The OD’s Thai 9: a stand-by
with some stand-outs

Thai 9’s Shitake Tempura

By Paula Johnson

When I think of Thai food, I don’t usually think of it being served in an interesting space that’s also noted for cocktails. It’s one of the reasons I’ve always like the Oregon District’s Thai 9, and it’s one of the reasons I was surprised on my last visit. We arrived early to meet a friend, and we found ourselves at the small bar at the patio entrance (one of my favorite patios when the weather cooperates). I mentioned the space, and it’s worth mentioning again. It’s a former industrial space with a warehouse feel. There’s exposed brick and beams, with dining on different levels, including loft spaces overlooking the main room, and trailing greenery everywhere you look, makes for a cozy, welcoming atmosphere to dine in.

No Booze For You

I was in the mood for something to sip before I supped, and I perused the drink list. Nothing really sent me over the moon, so I asked the bartender if she could suggest a cocktail with some fizz. She couldn’t. I asked for a cocktail she didn’t know how to make, and ended up not ordering anything at all. Fortunately, things improved once we left the bar, and we were seated upon my friend’s arrival.

We began with two appetizer dishes our server recommended, plus two of our choosing. Ironically, the two recommended dishes, Shitake Tempura ($6.50) and Coconut Shrimp ($8.95), turned out to be the only dishes we didn’t like. The mushrooms really missed the mark. Good tempura should be light and lacy in texture, definitely not thick and bready or greasy. Sadly, the coating on these mushrooms was closer to a beer-battered bar snack than the airy delicacy of tempura. Fried foods continued to be a miss for Thai 9, as we found with the Coconut Shrimp, another dish that depends upon good frying technique. In this case, the shrimp were generous and large, but suffered from their coating, tasting distinctly pasty and undercooked. None of us were fans of the bland dipping sauce served alongside the shrimp.

However, redemption was on the way throughout the rest of the meal. We enjoyed the crisp—yes, fried—Spring Rolls ($4.00), and really loved the Fish Cakes ($6.95). These are a must try (also fried). Flavors of curry and fish paste with kaffir lime combine in a slightly spongy, eggy disk, dipped in a sweet hot sauce, and the result is simply delicious.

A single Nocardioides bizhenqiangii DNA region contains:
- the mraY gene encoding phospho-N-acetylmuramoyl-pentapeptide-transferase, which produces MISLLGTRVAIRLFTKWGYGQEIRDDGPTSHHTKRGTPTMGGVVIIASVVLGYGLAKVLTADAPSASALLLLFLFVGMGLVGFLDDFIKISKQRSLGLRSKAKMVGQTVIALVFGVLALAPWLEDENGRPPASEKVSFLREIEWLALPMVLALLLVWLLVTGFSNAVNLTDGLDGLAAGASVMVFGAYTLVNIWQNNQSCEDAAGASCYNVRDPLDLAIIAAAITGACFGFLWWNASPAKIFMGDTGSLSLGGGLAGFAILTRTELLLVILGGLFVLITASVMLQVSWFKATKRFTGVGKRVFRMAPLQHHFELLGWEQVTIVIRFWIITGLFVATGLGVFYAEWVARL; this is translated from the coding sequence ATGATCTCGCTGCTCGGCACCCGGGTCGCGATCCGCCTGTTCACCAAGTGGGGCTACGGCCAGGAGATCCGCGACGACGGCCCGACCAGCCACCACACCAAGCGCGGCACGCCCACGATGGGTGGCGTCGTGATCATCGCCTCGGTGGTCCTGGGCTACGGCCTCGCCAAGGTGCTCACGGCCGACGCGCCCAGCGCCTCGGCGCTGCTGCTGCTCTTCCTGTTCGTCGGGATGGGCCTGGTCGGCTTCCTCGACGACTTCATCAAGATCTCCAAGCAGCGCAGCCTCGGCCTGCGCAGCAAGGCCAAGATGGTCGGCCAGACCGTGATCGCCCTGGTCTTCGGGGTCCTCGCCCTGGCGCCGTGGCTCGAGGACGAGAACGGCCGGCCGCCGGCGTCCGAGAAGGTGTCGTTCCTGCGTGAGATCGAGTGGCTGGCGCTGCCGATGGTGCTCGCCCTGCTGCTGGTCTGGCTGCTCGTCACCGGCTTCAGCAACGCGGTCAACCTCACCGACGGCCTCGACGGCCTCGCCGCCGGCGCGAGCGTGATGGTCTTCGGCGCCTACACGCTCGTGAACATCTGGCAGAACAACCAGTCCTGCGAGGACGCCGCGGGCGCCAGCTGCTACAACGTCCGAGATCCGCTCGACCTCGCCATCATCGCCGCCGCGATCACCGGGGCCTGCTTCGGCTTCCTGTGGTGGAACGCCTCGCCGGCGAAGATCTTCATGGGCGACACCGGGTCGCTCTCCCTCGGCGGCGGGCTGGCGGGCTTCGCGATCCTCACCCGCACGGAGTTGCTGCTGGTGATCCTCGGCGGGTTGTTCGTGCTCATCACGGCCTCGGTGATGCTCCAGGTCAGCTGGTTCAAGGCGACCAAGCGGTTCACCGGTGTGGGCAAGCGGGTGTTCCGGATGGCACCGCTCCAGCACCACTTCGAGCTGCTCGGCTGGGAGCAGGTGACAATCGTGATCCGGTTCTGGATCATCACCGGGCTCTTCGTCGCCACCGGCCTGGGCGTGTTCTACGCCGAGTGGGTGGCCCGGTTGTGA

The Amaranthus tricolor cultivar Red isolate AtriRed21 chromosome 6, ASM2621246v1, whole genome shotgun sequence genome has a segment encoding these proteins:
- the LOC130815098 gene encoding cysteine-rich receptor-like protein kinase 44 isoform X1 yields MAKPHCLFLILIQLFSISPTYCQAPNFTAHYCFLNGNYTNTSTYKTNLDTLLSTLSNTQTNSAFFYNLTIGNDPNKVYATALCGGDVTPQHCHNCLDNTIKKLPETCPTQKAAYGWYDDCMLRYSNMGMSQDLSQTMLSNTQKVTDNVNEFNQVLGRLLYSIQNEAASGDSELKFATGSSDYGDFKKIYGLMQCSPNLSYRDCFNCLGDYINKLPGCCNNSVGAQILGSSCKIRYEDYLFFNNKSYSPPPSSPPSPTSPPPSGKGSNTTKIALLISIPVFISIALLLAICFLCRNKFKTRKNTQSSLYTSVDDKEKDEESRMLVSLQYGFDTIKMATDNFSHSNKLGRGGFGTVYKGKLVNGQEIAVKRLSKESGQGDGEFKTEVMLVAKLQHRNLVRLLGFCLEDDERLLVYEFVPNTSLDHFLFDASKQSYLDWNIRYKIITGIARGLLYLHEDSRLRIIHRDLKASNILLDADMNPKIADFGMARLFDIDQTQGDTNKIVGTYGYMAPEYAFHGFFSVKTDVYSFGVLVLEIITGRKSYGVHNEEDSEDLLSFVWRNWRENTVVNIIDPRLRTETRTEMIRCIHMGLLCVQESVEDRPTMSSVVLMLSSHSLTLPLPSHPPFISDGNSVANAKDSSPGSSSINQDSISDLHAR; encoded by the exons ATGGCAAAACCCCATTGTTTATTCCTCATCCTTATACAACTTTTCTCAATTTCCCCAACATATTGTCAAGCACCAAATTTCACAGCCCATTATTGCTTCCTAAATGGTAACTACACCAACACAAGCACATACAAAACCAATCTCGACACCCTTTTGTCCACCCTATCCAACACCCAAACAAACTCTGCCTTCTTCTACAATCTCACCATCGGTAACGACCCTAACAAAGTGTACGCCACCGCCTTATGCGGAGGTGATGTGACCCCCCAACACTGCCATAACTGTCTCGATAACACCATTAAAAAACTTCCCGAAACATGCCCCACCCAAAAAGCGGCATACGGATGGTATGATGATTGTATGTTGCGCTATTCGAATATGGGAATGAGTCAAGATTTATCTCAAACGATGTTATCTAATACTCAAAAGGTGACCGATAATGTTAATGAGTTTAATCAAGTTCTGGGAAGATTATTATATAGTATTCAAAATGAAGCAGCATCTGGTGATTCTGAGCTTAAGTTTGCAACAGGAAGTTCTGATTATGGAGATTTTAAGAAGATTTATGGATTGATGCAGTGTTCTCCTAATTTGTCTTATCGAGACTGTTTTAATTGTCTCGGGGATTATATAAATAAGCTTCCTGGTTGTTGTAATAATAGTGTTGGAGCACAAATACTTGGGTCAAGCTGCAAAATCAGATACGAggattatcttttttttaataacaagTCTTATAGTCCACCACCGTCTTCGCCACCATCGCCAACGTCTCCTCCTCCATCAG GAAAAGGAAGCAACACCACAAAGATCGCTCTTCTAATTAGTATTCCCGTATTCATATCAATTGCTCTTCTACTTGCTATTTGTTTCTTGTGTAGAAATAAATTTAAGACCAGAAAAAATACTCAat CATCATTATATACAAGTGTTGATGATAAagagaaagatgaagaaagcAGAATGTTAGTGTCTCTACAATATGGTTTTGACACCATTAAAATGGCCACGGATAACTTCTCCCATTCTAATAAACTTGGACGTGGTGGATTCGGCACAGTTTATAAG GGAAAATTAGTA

Seventh Heaven

As an entree I ordered something I absolutely loved and can’t wait to try again, the Beef Salad ($14.95). Slices of grilled beef, onion, tomatoes, and cilantro, are marinated in a tangy dressing with garlic, ginger, lime, and chili. It’s so flavorful, and it’s most wonderful with the white rice served alongside to soak up the liquid. I ordered mine spiced at level seven, making the rice not only delicious, but necessary. I’m a fan of heat, and this was about my limit.

Favoring Curry

We tried spice level five for the other entree dish we chose, Massaman Curry with tofu, shrimp, and pork ($14.95 plus $2.00 each for pork and shrimp). Thai cuisine is famous for its curries, but this one is a bit of a departure. Its name comes from the word “matsaman.” Not a native Thai word, it’s generally thought to refer to Muslims. This curry incorporates coconut milk, onions, peanuts or cashews, potatoes, bay leaves, cardamom pods, cinnamon, star anise, fish sauce, chili, and tamarind sauce. A lot of these ingredients came to Thailand through Muslim traders from the Middle East, hence the name. These flavors and ingredients are married with more local ones such as dried chili peppers, coriander, lemongrass, galangal, and shrimp paste to make the Massaman curry paste. Massaman is my absolute favorite curry, and Thai 9›s version is a really good one. 

Despite the stumbles at the evening›s beginning, Thai 9 remains a restaurant I will visit again. The dishes which succeeded, Fish Cakes, Beef Salad, and Massaman Curry, are praise-and-order-worthy, and I have no hesitation in recommending them. I›m hoping for more dishes like these when I return. Along with a cocktail.

Thai 9 is located on 11 Brown Street in Dayton’s Historic Oregon District. Their hours for lunch are Monday through Friday 11:30 a.m.-2:30 p.m., their dinner hours are Sunday through Thursday 5 p.m.-9:30 p.m., and Friday and Saturday they are open from 5 p.m.-10 p.m. For more information please visit

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Dayton City Paper Dining Critic Paula Johnson would like every meal to start with a champagne cocktail and end with chocolate soufflé. As long as there’s a greasy burger and fries somewhere in the middle. Talk food with Paula at

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